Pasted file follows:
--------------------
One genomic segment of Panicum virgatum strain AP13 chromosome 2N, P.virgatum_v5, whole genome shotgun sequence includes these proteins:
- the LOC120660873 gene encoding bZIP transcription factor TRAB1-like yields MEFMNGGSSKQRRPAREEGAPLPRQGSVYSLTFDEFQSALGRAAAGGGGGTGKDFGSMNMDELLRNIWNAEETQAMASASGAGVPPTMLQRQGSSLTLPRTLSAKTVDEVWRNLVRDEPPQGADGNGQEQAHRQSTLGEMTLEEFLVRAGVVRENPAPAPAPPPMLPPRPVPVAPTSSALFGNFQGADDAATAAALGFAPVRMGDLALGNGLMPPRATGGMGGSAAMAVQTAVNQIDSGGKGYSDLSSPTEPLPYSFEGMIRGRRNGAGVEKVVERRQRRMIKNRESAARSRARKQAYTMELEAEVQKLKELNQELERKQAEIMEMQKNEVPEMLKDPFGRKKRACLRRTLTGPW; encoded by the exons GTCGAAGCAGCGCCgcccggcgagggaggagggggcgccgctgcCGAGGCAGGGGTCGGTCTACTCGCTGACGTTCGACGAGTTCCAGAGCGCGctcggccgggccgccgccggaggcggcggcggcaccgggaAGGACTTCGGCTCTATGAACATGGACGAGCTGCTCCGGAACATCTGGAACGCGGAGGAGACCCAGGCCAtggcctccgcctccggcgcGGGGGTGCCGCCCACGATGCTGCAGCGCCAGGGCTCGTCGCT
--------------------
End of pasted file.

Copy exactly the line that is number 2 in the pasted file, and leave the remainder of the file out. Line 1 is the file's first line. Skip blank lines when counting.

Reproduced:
- the LOC120660873 gene encoding bZIP transcription factor TRAB1-like yields MEFMNGGSSKQRRPAREEGAPLPRQGSVYSLTFDEFQSALGRAAAGGGGGTGKDFGSMNMDELLRNIWNAEETQAMASASGAGVPPTMLQRQGSSLTLPRTLSAKTVDEVWRNLVRDEPPQGADGNGQEQAHRQSTLGEMTLEEFLVRAGVVRENPAPAPAPPPMLPPRPVPVAPTSSALFGNFQGADDAATAAALGFAPVRMGDLALGNGLMPPRATGGMGGSAAMAVQTAVNQIDSGGKGYSDLSSPTEPLPYSFEGMIRGRRNGAGVEKVVERRQRRMIKNRESAARSRARKQAYTMELEAEVQKLKELNQELERKQAEIMEMQKNEVPEMLKDPFGRKKRACLRRTLTGPW; encoded by the exons GTCGAAGCAGCGCCgcccggcgagggaggagggggcgccgctgcCGAGGCAGGGGTCGGTCTACTCGCTGACGTTCGACGAGTTCCAGAGCGCGctcggccgggccgccgccggaggcggcggcggcaccgggaAGGACTTCGGCTCTATGAACATGGACGAGCTGCTCCGGAACATCTGGAACGCGGAGGAGACCCAGGCCAtggcctccgcctccggcgcGGGGGTGCCGCCCACGATGCTGCAGCGCCAGGGCTCGTCGCT